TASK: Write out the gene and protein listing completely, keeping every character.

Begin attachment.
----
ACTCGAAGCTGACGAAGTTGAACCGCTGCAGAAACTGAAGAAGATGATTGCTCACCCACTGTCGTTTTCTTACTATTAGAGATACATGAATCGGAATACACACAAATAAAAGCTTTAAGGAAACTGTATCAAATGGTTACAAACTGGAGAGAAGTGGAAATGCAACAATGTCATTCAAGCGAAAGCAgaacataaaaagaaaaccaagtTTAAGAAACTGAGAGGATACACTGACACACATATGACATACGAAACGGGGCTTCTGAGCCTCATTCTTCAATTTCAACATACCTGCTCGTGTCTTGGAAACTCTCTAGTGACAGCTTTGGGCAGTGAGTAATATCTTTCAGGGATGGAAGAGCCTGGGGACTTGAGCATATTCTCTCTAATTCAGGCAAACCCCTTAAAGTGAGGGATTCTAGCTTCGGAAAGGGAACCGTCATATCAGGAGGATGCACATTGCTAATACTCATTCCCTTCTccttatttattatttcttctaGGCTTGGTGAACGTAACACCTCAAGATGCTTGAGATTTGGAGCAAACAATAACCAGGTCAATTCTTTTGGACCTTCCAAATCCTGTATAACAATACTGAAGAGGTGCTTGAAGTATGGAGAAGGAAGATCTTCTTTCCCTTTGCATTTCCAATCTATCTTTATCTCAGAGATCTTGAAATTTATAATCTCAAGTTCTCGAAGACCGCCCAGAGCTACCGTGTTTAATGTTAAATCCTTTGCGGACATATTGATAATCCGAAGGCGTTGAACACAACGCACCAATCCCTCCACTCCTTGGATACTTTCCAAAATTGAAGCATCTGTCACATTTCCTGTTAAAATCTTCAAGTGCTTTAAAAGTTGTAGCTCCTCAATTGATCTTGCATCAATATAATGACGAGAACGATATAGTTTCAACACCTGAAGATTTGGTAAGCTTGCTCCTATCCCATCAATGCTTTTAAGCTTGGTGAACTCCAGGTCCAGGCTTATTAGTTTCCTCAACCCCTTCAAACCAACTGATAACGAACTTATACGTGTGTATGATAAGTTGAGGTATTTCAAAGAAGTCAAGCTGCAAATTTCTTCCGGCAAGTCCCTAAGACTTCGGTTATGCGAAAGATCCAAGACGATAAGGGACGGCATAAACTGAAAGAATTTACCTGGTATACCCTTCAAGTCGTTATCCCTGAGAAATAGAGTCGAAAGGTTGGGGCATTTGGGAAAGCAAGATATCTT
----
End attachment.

ACTCGAAGCTGACGAAGTTGAACCGCTGCAGAAACTGAAGAAGATGATTGCTCACCCACTGTCGTTTTCTTACTATTAGAGATACATGAATCGGAATACACACAAATAAAAGCTTTAAGGAAACTGTATCAAATGGTTACAAACTGGAGAGAAGTGGAAATGCAACAATGTCATTCAAGCGAAAGCAgaacataaaaagaaaaccaagtTTAAGAAACTGAGAGGATACACTGACACACATATGACATACGAAACGGGGCTTCTGAGCCTCATTCTTCAATTTCAACATACCTGCTCGTGTCTTGGAAACTCTCTAGTGACAGCTTTGGGCAGTGAGTAATATCTTTCAGGGATGGAAGAGCCTGGGGACTTGAGCATATTCTCTCTAATTCAGGCAAACCCCTTAAAGTGAGGGATTCTAGCTTCGGAAAGGGAACCGTCATATCAGGAGGATGCACATTGCTAATACTCATTCCCTTCTccttatttattatttcttctaGGCTTGGTGAACGTAACACCTCAAGATGCTTGAGATTTGGAGCAAACAATAACCAGGTCAATTCTTTTGGACCTTCCAAATCCTGTATAACAATACTGAAGAGGTGCTTGAAGTATGGAGAAGGAAGATCTTCTTTCCCTTTGCATTTCCAATCTATCTTTATCTCAGAGATCTTGAAATTTATAATCTCAAGTTCTCGAAGACCGCCCAGAGCTACCGTGTTTAATGTTAAATCCTTTGCGGACATATTGATAATCCGAAGGCGTTGAACACAACGCACCAATCCCTCCACTCCTTGGATACTTTCCAAAATTGAAGCATCTGTCACATTTCCTGTTAAAATCTTCAAGTGCTTTAAAAGTTGTAGCTCCTCAATTGATCTTGCATCAATATAATGACGAGAACGATATAGTTTCAACACCTGAAGATTTGGTAAGCTTGCTCCTATCCCATCAATGCTTTTAAGCTTGGTGAACTCCAGGTCCAGGCTTATTAGTTTCCTCAACCCCTTCAAACCAACTGATAACGAACTTATACGTGTGTATGATAAGTTGAGGTATTTCAAAGAAGTCAAGCTGCAAATTTCTTCCGGCAAGTCCCTAAGACTTCGGTTATGCGAAAGATCCAAGACGATAAGGGACGGCATAAACTGAAAGAATTTACCTGGTATACCCTTCAAGTCGTTATCCCTGAGAAATAGAGTCGAAAGGTTGGGGCATTTGGGAAAGCAAGATATCTT